ACCLAIMED as a songwriter and performer though he is, Scotland’s Dean Owens might still be seen as making a bold move by stepping into the shoes of one of American music’s greatest icons — the late Johnny Cash.
For his latest solo album Owens, former frontman of leading Americana band The Felsons, is sidestepping his own compositions to delve into the back catalogue of country’s Man in Black with Cash Back — Songs I Learned From Johnny.
Not only is the album Owens’ tribute to Cash, who died nine years ago in September 2003, it also marks a belated tribute to an old friend in California who first suggested to Owens that he should turn his attention to the songs written or covered by Cash.
"Sadly he passed away a few years back and I always had this thing hanging over me that I should have made this record for my friend Bob," Owens said.
"Then I got offered some studio time from a friend in Glasgow. I’d just released a new album, so I thought I’d go in and do these songs of Johnny Cash."
Perhaps surprisingly, however, Owens does not consider himself a lifelong fan of Cash.
"Johnny Cash has always been there in the background, but it wasn’t until I was established as a writer that I really started listening to him," Owens explained.
Like many others, it was Cash’s later work with producer Rick Rubin, best known for his work with rap and rock acts, which really made Owens pay attention to the country legend. Rubin’s spare production on Cash’s American Recordings also provided an inspiration for Owens’ first solo album.
It was meeting Deacon Blue singer turned Radio Scotland presenter Ricky Ross to discuss Owens’ previous solo album, New York Hummingbird, that persuaded him he should release Cash Back as an album.
"I’ve always admired Johnny Cash’s ability to take a song and make it song like it was his own, whether it was written by Nick Lowe or Tom Waits or Bob Dylan," Owens explained.
"That’s kind of where the subtitle comes from: Songs I Learned From Johnny. It’s a mix of songs written by Johnny himself and songs that other people wrote and he recorded."
Several of the songs were showcased at a Cash tribute concert at the Southern Fried Festival of Americana in Perth, but though the songs were recorded in Glasgow, the album has a Nashville connection of its own, thanks to Will Kimbrough.
The songwriter, producer and multi-instrumentalist has recently toured with Emmylou Harris and has also worked with many other big names in the country world, including Guy Clark, Rodney Crowell, Steve Earle and Johnny’s daughter Roseanne Cash.
The Americana Musician Of The Year award winner contributed guitar, banjo, mandolin and slide guitar to the album, which also features Kevin McGuire on double bass, occasional Felsons guitarist Stuart Nisbet on guitar and Marianne Campbell on fiddle.
"This year would have been Johnny’s 80th birthday. It just felt a good time to do it," Owens said.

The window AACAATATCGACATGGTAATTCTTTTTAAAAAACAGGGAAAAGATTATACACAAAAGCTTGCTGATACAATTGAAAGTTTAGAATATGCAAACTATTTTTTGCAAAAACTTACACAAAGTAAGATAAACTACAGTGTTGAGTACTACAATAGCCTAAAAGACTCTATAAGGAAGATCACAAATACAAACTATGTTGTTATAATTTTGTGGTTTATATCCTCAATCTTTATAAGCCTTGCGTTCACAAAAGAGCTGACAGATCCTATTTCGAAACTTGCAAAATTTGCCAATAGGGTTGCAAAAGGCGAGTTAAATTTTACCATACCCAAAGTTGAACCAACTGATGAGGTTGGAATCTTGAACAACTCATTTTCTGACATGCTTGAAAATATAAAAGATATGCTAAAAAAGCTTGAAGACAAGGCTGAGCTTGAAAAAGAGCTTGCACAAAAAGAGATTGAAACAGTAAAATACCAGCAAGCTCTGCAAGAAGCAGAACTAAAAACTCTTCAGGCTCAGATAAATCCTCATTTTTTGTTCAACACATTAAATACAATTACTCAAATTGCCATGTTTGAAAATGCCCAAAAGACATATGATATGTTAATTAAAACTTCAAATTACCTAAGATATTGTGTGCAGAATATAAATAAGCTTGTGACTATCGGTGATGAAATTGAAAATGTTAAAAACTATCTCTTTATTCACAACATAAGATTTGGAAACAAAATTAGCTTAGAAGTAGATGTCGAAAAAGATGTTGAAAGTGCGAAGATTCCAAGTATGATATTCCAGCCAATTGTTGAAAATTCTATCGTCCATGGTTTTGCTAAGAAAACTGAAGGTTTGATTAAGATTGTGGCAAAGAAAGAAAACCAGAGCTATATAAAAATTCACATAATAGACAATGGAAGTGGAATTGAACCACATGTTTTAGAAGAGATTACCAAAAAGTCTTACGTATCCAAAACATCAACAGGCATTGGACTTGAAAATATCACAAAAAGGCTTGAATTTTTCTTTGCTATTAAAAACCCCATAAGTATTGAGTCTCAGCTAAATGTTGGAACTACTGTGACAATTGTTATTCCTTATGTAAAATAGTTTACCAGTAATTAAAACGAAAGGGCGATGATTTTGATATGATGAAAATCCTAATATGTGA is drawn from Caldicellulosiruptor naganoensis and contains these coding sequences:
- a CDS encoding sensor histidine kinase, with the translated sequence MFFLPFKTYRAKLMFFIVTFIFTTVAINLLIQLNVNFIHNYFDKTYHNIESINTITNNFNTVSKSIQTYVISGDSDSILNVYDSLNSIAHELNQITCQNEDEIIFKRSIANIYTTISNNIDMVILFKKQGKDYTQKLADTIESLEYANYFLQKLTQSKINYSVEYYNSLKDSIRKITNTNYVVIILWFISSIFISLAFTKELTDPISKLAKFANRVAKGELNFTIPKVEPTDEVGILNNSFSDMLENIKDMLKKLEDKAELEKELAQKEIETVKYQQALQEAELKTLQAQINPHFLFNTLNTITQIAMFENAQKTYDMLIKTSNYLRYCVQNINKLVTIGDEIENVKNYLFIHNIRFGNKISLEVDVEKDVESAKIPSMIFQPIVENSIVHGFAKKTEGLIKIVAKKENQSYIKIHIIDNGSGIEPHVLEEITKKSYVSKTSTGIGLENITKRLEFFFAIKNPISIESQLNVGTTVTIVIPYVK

"This will be the first time I’ve released two albums in one year, this and New York Hummingbird, but they are both quite different," he said.
"Cash Back has elements of the early Sun Records feel, but it does have a Celtic stamp."
Some of the dozen Cash songs on the album are songs Owens has known and played for years — Bob Dylan’s Girl From The North Country was one covered by The Felsons, for example — while others were relatively new to him.
He also took a decision to try and avoid some of the best known Cash hits, like Ring of Fire and A Boy Named Sue, in favour of less obvious samples from the Cash songbook.
However, he could not entirely avoid another Cash staple, I Walk The Line, which also lent its title to the Oscar-winning 2005 film of Cash’s life. That appears as one of the bonus tracks on the album.
"Though I suppose in spirit it’s a Cash tribute, it’s not a Johnny Cash tribute album," Owens said.
"I’m not trying to be Johnny Cash. It’s not a Stars In Your Eyes impression. It’s just my interpretation of songs that I like."
And though his more recent albums have moved away from country, Owens could not resist adding a song of his own, The Night Johnny Cash Played San Quentin, based on the famous prison concert filmed by ITV.
Owens never met the Man in Black, but he did have a near miss when he visited friends in Hendersonville, Tennessee, who revealed that Johnny Cash was their neighbour.
"I wrote a song on the first Felsons’ album called Virginia North, which was based on the name of the girl who was Johnny Cash’s first crush," he said.
"It was totally fictitious, of course, but I quite liked the idea of playing it to Johnny Cash. So I got to the house with this album and asked what were the chances of meeting him, not realising that next-door-neighbour means something different in Tennessee from what it means in Glasgow."
Recording Cash Back also provided Owens with a pleasant change of pace from his own work.
"Normally when you are doing your own songs, you can be a bit precious about it," he said.
"With this I could just enjoy it and with Johnny Cash you know you’ve got great material."
In another departure from his solo work, Owens will be going into the studio this month with the band Deer Lake, which he has formed with Larry Lean, formerly of Annie Christian, though fans of Owens’ solo work will be pleased to learn that he already has enough songs for an album of his own.
• Dean Owens appears at the Greenhouse in Dingwall at 2pm on Saturday, and will be performing in the evening at the Arch Inn, Ullapool.